Investigative journalist and author
November 2, 2023
What death is to one, is the beginning of eternal life to another. That attitude is a powerful weapon in times of war.
On All Saints’ Day and All Souls’ Day it applies even more: nothing but good things are said about the dead. Gossip circuits also have rules. The dead cannot defend themselves against evil speaking, so you don’t do it.
It also makes no sense, because you can’t kill them anymore. Unless you are a Gazan of Hamas faith. In that case, you make a propaganda film of your deceased compatriots among the war ruins, or you attend a multiple funeral and play death as the ultimate wildcard of a military tactic. “Smell the scent of musk,” is heard in videos on social media. ‘Praise be to Allah, this is not the smell of a corpse, but the smell of Paradise.’ The bodies are sniffed while laughing broadly. Rubbles of bombed buildings are sung about as if they were flower gardens.
According to Islamic tradition, the blood of a martyr smells of musk. Those who lost their lives in God’s cause await the VIP lounge in the afterlife. Consequently, there is hardly anything secular about this war, Islam fanatics and terrorists propagate.
French Islam specialist Olivier Roy has long warned about the obsession with the death of violent Islamic extremism. He calls it unprecedented how terrorists deliberately pursue their own deaths. So the superlative degree of death does exist.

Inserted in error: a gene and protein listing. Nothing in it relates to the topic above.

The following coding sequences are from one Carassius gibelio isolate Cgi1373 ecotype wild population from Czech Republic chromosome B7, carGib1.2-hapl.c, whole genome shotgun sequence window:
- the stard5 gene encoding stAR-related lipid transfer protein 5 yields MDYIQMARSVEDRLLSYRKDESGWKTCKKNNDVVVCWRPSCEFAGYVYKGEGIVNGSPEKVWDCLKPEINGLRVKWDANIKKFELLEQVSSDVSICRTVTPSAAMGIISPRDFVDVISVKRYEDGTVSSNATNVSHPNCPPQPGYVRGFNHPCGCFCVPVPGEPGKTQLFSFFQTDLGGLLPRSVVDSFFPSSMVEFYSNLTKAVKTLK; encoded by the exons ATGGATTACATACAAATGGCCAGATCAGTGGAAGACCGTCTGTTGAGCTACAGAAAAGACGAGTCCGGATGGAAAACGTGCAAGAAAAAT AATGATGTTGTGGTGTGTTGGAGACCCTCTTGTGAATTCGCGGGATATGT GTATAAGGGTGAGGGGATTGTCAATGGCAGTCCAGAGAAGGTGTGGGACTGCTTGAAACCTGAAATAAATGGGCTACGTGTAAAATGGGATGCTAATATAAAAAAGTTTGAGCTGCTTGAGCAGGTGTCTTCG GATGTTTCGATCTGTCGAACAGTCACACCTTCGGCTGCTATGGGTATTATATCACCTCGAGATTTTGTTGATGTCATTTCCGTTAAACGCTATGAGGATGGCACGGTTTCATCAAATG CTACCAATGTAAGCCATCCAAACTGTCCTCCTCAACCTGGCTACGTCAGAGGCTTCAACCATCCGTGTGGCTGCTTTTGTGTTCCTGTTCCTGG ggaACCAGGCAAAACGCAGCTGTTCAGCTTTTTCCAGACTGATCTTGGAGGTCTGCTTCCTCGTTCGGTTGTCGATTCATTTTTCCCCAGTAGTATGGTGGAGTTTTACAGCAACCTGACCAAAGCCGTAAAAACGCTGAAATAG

Despite its high-tech weapons, Israel will never be done with Hamas’ ultra-weapon: death and thus eternity.
What death is to one, is the beginning of eternal life to another. That attitude is a powerful weapon in times of war. Whoever thinks they will live forever always wins. Despite its high-tech weapons, Israel will never be done with Hamas’ ultra-weapon: death and thus eternity.
In the meantime, ordinary Gazans cannot cope with their grief. Children who are left behind as orphans will probably find a nest in the ‘social’ branch of Hamas. There is someone there who cares about them. At the same time, their grief is used as a grinding stone for retaliation and destruction. The future reward of some children? A win-win: death to the enemy and eternal life for oneself.
And then there are the parents who lose their offspring. They wander mournfully through the rubble and hospital wards. You can deal with sadness, but not the death of a child. Their grieving process is sometimes almost accompanied by a desire to die. According to Islam, dead children turn into birds of paradise. Fluttering at the gates of heaven, they will welcome their parents on the day of judgment, until Allah admits them to paradise. The loss is the opening act of something beautiful. That means hope.
You’re never done with hope either. The Israeli state can never compete with the entanglement of death and hope. Israeli Prime Minister Benjamin Netanyahu’s ruthless retaliation makes what is absurd even more absurd. If death has a superlative, Israel’s military intervention makes hell even more hellish.
Some, on the other hand, seek beauty. They experience heaven on earth, like the German-Israeli Shani Louk, who was present at the Nova music festival. The young woman radiated a zest for life until Hamas militants kidnapped her to the Gaza Strip. Chilling images of her unconscious body in a pickup truck, surrounded and spat at by Hamas terrorists, went viral. You could only hope that she died instantly.